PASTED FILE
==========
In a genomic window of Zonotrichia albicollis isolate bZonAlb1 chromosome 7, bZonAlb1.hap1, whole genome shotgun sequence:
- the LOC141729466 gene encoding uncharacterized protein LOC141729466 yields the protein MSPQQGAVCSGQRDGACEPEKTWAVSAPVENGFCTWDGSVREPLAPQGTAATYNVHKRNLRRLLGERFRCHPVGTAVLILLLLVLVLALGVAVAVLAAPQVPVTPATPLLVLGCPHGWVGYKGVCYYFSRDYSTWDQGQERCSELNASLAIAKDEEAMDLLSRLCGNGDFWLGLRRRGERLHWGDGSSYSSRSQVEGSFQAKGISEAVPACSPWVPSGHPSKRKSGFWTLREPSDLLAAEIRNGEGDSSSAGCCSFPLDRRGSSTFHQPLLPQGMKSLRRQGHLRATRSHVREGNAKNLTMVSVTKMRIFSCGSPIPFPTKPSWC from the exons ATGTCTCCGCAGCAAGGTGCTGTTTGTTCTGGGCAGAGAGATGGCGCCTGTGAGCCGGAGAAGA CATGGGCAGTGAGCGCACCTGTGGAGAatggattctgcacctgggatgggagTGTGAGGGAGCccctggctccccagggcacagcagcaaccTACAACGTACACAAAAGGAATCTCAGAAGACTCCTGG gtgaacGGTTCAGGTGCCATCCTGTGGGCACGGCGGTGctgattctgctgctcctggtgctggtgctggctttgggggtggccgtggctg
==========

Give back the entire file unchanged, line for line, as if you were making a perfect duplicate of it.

In a genomic window of Zonotrichia albicollis isolate bZonAlb1 chromosome 7, bZonAlb1.hap1, whole genome shotgun sequence:
- the LOC141729466 gene encoding uncharacterized protein LOC141729466 yields the protein MSPQQGAVCSGQRDGACEPEKTWAVSAPVENGFCTWDGSVREPLAPQGTAATYNVHKRNLRRLLGERFRCHPVGTAVLILLLLVLVLALGVAVAVLAAPQVPVTPATPLLVLGCPHGWVGYKGVCYYFSRDYSTWDQGQERCSELNASLAIAKDEEAMDLLSRLCGNGDFWLGLRRRGERLHWGDGSSYSSRSQVEGSFQAKGISEAVPACSPWVPSGHPSKRKSGFWTLREPSDLLAAEIRNGEGDSSSAGCCSFPLDRRGSSTFHQPLLPQGMKSLRRQGHLRATRSHVREGNAKNLTMVSVTKMRIFSCGSPIPFPTKPSWC from the exons ATGTCTCCGCAGCAAGGTGCTGTTTGTTCTGGGCAGAGAGATGGCGCCTGTGAGCCGGAGAAGA CATGGGCAGTGAGCGCACCTGTGGAGAatggattctgcacctgggatgggagTGTGAGGGAGCccctggctccccagggcacagcagcaaccTACAACGTACACAAAAGGAATCTCAGAAGACTCCTGG gtgaacGGTTCAGGTGCCATCCTGTGGGCACGGCGGTGctgattctgctgctcctggtgctggtgctggctttgggggtggccgtggctg